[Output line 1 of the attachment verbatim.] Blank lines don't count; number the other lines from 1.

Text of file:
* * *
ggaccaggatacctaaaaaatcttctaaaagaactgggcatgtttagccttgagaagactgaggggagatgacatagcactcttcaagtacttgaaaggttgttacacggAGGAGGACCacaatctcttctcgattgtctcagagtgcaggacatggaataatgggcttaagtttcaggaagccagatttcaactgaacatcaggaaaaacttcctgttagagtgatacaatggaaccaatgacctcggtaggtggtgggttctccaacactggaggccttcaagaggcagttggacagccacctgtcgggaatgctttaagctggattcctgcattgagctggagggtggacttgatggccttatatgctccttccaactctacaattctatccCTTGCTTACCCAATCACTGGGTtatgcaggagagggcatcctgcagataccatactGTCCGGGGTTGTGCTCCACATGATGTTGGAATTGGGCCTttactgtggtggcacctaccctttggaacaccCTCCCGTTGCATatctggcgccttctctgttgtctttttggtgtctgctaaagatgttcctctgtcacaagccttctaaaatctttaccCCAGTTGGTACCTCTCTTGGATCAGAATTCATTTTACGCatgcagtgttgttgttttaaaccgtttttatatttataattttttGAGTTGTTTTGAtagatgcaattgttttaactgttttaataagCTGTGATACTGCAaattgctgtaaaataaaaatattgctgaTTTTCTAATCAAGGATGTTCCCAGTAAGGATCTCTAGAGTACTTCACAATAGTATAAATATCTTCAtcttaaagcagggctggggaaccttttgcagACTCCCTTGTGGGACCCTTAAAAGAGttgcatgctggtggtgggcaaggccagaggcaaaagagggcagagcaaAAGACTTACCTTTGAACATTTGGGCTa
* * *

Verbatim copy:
ggaccaggatacctaaaaaatcttctaaaagaactgggcatgtttagccttgagaagactgaggggagatgacatagcactcttcaagtacttgaaaggttgttacacggAGGAGGACCacaatctcttctcgattgtctcagagtgcaggacatggaataatgggcttaagtttcaggaagccagatttcaactgaacatcaggaaaaacttcctgttagagtgatacaatggaaccaatgacctcggtaggtggtgggttctccaacactggaggccttcaagaggcagttggacagccacctgtcgggaatgctttaagctggattcctgcattgagctggagggtggacttgatggccttatatgctccttccaactctacaattctatccCTTGCTTACCCAATCACTGGGTtatgcaggagagggcatcctgcagataccatactGTCCGGGGTTGTGCTCCACATGATGTTGGAATTGGGCCTttactgtggtggcacctaccctttggaacaccCTCCCGTTGCATatctggcgccttctctgttgtctttttggtgtctgctaaagatgttcctctgtcacaagccttctaaaatctttaccCCAGTTGGTACCTCTCTTGGATCAGAATTCATTTTACGCatgcagtgttgttgttttaaaccgtttttatatttataattttttGAGTTGTTTTGAtagatgcaattgttttaactgttttaataagCTGTGATACTGCAaattgctgtaaaataaaaatattgctgaTTTTCTAATCAAGGATGTTCCCAGTAAGGATCTCTAGAGTACTTCACAATAGTATAAATATCTTCAtcttaaagcagggctggggaaccttttgcagACTCCCTTGTGGGACCCTTAAAAGAGttgcatgctggtggtgggcaaggccagaggcaaaagagggcagagcaaAAGACTTACCTTTGAACATTTGGGCTa